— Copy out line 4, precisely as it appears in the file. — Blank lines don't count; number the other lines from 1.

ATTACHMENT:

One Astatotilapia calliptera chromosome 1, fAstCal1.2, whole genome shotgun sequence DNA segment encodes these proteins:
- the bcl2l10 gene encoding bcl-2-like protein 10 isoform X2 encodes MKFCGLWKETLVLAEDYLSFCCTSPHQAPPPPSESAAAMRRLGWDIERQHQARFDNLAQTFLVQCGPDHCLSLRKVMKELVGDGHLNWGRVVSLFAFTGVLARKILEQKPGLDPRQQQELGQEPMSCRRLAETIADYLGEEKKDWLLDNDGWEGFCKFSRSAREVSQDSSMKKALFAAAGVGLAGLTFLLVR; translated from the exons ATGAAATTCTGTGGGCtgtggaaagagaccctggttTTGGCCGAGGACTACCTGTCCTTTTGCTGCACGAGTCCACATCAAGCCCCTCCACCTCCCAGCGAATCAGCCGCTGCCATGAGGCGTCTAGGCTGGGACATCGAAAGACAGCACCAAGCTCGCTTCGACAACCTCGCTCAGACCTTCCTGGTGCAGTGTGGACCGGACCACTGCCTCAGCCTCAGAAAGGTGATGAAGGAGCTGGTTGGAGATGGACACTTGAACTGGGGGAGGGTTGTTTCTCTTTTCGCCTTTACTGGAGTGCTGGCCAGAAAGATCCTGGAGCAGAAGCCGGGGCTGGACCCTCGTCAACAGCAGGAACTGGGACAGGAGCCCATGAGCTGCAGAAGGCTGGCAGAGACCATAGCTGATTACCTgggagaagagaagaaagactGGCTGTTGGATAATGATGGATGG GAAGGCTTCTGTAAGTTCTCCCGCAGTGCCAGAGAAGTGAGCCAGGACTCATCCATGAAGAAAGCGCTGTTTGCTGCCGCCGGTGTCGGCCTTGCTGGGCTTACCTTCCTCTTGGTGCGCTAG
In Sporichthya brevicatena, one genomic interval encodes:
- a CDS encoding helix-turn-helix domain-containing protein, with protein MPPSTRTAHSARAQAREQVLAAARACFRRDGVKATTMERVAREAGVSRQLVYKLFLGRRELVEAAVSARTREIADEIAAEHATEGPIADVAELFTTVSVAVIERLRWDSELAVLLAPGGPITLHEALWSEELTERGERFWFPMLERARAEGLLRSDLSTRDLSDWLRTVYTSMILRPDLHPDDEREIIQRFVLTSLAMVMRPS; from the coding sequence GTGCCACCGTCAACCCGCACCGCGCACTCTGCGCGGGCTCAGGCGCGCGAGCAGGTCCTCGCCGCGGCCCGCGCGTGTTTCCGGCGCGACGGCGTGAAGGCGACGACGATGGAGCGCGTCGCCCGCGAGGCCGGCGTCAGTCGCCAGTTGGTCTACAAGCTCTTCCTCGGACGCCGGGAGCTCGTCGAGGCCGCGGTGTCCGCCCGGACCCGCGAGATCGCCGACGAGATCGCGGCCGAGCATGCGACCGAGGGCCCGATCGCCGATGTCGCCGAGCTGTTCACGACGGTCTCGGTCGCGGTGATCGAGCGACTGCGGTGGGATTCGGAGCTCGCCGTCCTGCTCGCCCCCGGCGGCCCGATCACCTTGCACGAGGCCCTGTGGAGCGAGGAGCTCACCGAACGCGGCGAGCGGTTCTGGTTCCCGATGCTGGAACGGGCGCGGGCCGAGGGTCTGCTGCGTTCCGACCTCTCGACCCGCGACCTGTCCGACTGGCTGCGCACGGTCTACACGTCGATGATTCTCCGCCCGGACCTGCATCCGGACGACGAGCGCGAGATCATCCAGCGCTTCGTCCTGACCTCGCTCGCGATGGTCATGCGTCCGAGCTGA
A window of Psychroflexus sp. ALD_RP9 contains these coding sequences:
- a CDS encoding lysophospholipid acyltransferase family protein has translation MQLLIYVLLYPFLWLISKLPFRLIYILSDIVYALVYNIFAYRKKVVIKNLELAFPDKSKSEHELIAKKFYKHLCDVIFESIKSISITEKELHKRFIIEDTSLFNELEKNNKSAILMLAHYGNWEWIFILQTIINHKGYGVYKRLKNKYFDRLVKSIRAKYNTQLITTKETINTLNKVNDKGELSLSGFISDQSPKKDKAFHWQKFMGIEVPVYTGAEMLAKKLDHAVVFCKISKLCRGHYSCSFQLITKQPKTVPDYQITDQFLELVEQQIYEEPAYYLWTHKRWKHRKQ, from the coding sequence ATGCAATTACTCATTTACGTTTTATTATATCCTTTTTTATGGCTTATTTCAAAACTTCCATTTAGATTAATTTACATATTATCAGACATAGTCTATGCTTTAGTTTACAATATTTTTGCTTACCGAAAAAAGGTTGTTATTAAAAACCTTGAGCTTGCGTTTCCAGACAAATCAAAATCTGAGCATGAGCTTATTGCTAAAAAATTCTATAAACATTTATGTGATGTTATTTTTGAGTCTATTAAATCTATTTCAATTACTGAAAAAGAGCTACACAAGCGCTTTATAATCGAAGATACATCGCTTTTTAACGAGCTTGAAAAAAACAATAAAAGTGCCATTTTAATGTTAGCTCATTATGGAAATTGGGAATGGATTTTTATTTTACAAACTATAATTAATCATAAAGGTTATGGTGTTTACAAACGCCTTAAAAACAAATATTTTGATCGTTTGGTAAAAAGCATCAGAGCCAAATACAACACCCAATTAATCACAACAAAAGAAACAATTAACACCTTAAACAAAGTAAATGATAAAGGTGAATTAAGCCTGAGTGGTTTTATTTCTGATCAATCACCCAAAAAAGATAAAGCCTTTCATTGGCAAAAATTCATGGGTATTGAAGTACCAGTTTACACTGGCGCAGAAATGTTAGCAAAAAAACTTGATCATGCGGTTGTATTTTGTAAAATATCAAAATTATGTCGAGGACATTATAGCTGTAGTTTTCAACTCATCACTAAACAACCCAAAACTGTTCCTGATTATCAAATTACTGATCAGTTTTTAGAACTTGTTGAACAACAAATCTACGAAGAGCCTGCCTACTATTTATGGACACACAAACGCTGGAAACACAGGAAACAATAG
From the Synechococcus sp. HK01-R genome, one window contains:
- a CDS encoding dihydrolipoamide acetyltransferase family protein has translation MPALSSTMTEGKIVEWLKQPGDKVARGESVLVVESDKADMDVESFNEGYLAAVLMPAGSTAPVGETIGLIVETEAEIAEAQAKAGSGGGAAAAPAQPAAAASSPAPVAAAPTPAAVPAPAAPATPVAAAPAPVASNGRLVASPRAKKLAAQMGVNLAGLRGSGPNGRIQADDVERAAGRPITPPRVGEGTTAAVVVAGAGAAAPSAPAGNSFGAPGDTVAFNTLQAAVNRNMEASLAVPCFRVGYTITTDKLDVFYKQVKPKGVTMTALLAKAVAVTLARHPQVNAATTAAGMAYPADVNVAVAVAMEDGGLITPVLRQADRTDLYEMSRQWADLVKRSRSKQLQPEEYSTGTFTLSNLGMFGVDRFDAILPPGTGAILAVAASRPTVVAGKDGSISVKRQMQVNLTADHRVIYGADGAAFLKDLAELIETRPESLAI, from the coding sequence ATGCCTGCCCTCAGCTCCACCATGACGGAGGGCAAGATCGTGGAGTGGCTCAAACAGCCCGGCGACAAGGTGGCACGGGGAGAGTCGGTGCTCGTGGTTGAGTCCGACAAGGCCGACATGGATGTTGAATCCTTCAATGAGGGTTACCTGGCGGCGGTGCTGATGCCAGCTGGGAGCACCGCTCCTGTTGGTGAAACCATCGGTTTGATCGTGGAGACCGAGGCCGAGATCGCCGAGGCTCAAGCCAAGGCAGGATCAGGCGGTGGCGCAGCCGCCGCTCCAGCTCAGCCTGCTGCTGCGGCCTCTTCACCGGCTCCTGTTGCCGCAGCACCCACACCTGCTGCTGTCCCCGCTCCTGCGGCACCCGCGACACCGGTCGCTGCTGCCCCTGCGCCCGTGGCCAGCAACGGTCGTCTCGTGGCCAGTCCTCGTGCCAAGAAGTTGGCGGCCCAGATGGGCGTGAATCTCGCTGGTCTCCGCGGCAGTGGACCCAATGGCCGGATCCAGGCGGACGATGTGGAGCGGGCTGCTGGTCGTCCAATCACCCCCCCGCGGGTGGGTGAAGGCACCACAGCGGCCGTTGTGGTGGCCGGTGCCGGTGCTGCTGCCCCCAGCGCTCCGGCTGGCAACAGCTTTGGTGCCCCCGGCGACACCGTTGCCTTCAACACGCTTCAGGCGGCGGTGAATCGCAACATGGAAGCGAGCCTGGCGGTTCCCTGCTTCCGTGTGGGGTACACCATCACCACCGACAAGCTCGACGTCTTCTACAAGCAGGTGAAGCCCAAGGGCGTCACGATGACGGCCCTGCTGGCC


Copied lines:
- a CDS encoding helix-turn-helix domain-containing protein, with protein MPPSTRTAHSARAQAREQVLAAARACFRRDGVKATTMERVAREAGVSRQLVYKLFLGRRELVEAAVSARTREIADEIAAEHATEGPIADVAELFTTVSVAVIERLRWDSELAVLLAPGGPITLHEALWSEELTERGERFWFPMLERARAEGLLRSDLSTRDLSDWLRTVYTSMILRPDLHPDDEREIIQRFVLTSLAMVMRPS; from the coding sequence GTGCCACCGTCAACCCGCACCGCGCACTCTGCGCGGGCTCAGGCGCGCGAGCAGGTCCTCGCCGCGGCCCGCGCGTGTTTCCGGCGCGACGGCGTGAAGGCGACGACGATGGAGCGCGTCGCCCGCGAGGCCGGCGTCAGTCGCCAGTTGGTCTACAAGCTCTTCCTCGGACGCCGGGAGCTCGTCGAGGCCGCGGTGTCCGCCCGGACCCGCGAGATCGCCGACGAGATCGCGGCCGAGCATGCGACCGAGGGCCCGATCGCCGATGTCGCCGAGCTGTTCACGACGGTCTCGGTCGCGGTGATCGAGCGACTGCGGTGGGATTCGGAGCTCGCCGTCCTGCTCGCCCCCGGCGGCCCGATCACCTTGCACGAGGCCCTGTGGAGCGAGGAGCTCACCGAACGCGGCGAGCGGTTCTGGTTCCCGATGCTGGAACGGGCGCGGGCCGAGGGTCTGCTGCGTTCCGACCTCTCGACCCGCGACCTGTCCGACTGGCTGCGCACGGTCTACACGTCGATGATTCTCCGCCCGGACCTGCATCCGGACGACGAGCGCGAGATCATCCAGCGCTTCGTCCTGACCTCGCTCGCGATGGTCATGCGTCCGAGCTGA